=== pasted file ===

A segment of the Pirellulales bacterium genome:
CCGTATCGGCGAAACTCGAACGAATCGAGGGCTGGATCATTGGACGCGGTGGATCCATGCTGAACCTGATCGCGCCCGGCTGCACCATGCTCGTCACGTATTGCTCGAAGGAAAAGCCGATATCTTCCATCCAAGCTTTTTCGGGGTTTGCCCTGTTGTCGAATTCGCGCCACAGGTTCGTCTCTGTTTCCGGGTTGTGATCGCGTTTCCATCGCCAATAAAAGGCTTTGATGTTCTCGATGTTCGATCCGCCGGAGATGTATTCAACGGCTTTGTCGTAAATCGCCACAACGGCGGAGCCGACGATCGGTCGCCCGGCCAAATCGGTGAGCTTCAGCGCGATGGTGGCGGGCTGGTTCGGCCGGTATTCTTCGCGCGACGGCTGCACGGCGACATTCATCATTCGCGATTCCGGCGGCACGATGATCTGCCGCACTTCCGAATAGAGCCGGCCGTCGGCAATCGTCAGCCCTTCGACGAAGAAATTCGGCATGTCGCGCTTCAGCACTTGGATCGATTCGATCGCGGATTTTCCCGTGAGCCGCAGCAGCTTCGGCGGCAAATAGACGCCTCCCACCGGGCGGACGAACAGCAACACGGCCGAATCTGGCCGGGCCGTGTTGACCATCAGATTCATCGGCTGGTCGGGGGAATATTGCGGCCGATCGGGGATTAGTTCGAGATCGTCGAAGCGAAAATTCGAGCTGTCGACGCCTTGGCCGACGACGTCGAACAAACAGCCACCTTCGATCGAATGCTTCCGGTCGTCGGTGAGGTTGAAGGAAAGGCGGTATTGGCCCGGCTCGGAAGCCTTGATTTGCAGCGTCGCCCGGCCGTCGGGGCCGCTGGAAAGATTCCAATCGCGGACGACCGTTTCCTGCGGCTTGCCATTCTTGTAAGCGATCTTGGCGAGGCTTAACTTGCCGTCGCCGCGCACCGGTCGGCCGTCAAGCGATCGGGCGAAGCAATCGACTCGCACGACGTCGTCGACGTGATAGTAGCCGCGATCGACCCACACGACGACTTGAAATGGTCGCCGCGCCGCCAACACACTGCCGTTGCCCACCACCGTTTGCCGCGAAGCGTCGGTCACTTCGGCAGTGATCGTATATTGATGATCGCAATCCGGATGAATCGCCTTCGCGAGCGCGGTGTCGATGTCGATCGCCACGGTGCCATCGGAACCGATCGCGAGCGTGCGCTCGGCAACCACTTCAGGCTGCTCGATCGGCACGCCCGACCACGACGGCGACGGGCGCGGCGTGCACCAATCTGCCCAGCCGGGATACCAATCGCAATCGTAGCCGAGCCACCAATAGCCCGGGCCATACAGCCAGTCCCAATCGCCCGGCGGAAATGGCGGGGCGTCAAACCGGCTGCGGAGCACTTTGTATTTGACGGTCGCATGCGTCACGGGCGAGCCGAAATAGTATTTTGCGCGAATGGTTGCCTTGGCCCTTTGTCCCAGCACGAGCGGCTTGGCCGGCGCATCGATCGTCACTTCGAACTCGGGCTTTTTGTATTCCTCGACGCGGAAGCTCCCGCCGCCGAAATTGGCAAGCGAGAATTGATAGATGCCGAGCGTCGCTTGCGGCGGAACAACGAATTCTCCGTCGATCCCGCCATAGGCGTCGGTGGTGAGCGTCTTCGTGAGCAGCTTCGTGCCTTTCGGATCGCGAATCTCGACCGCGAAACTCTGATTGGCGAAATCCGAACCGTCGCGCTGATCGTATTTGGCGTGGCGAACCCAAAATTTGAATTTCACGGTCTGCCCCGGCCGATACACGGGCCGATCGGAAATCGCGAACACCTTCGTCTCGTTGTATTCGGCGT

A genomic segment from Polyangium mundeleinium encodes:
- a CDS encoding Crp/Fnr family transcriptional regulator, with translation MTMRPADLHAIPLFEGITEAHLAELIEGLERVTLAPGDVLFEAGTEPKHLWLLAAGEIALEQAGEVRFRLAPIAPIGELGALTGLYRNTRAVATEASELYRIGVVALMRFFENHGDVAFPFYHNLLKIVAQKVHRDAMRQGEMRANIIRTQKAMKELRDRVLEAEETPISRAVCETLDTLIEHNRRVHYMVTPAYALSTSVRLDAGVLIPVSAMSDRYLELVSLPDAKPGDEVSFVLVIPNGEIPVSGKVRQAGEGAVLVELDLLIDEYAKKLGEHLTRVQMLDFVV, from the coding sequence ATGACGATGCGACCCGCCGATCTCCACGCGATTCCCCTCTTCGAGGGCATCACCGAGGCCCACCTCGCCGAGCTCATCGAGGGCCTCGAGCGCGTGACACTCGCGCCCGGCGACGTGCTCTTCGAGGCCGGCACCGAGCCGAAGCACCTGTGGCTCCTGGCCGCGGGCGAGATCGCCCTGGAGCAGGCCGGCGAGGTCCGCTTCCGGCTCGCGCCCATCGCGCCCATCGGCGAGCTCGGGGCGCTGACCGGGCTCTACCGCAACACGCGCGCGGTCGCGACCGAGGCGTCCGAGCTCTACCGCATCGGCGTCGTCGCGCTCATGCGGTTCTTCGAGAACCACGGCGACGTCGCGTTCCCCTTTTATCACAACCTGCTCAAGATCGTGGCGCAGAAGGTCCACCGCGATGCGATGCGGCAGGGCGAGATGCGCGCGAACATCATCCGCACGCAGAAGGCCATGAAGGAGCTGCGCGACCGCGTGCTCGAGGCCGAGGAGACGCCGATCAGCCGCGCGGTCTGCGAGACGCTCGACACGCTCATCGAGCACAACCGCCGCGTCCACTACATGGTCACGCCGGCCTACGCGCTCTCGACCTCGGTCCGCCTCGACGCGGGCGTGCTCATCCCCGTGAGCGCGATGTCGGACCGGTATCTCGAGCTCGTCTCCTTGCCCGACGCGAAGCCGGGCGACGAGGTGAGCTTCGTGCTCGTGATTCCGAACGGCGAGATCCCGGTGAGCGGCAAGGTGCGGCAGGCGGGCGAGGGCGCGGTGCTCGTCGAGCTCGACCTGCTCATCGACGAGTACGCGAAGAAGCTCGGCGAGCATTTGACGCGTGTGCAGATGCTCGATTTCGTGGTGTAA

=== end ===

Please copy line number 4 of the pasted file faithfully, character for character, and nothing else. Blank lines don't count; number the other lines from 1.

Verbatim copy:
- a CDS encoding Crp/Fnr family transcriptional regulator, with translation MTMRPADLHAIPLFEGITEAHLAELIEGLERVTLAPGDVLFEAGTEPKHLWLLAAGEIALEQAGEVRFRLAPIAPIGELGALTGLYRNTRAVATEASELYRIGVVALMRFFENHGDVAFPFYHNLLKIVAQKVHRDAMRQGEMRANIIRTQKAMKELRDRVLEAEETPISRAVCETLDTLIEHNRRVHYMVTPAYALSTSVRLDAGVLIPVSAMSDRYLELVSLPDAKPGDEVSFVLVIPNGEIPVSGKVRQAGEGAVLVELDLLIDEYAKKLGEHLTRVQMLDFVV, from the coding sequence ATGACGATGCGACCCGCCGATCTCCACGCGATTCCCCTCTTCGAGGGCATCACCGAGGCCCACCTCGCCGAGCTCATCGAGGGCCTCGAGCGCGTGACACTCGCGCCCGGCGACGTGCTCTTCGAGGCCGGCACCGAGCCGAAGCACCTGTGGCTCCTGGCCGCGGGCGAGATCGCCCTGGAGCAGGCCGGCGAGGTCCGCTTCCGGCTCGCGCCCATCGCGCCCATCGGCGAGCTCGGGGCGCTGACCGGGCTCTACCGCAACACGCGCGCGGTCGCGACCGAGGCGTCCGAGCTCTACCGCATCGGCGTCGTCGCGCTCATGCGGTTCTTCGAGAACCACGGCGACGTCGCGTTCCCCTTTTATCACAACCTGCTCAAGATCGTGGCGCAGAAGGTCCACCGCGATGCGATGCGGCAGGGCGAGATGCGCGCGAACATCATCCGCACGCAGAAGGCCATGAAGGAGCTGCGCGACCGCGTGCTCGAGGCCGAGGAGACGCCGATCAGCCGCGCGGTCTGCGAGACGCTCGACACGCTCATCGAGCACAACCGCCGCGTCCACTACATGGTCACGCCGGCCTACGCGCTCTCGACCTCGGTCCGCCTCGACGCGGGCGTGCTCATCCCCGTGAGCGCGATGTCGGACCGGTATCTCGAGCTCGTCTCCTTGCCCGACGCGAAGCCGGGCGACGAGGTGAGCTTCGTGCTCGTGATTCCGAACGGCGAGATCCCGGTGAGCGGCAAGGTGCGGCAGGCGGGCGAGGGCGCGGTGCTCGTCGAGCTCGACCTGCTCATCGACGAGTACGCGAAGAAGCTCGGCGAGCATTTGACGCGTGTGCAGATGCTCGATTTCGTGGTGTAA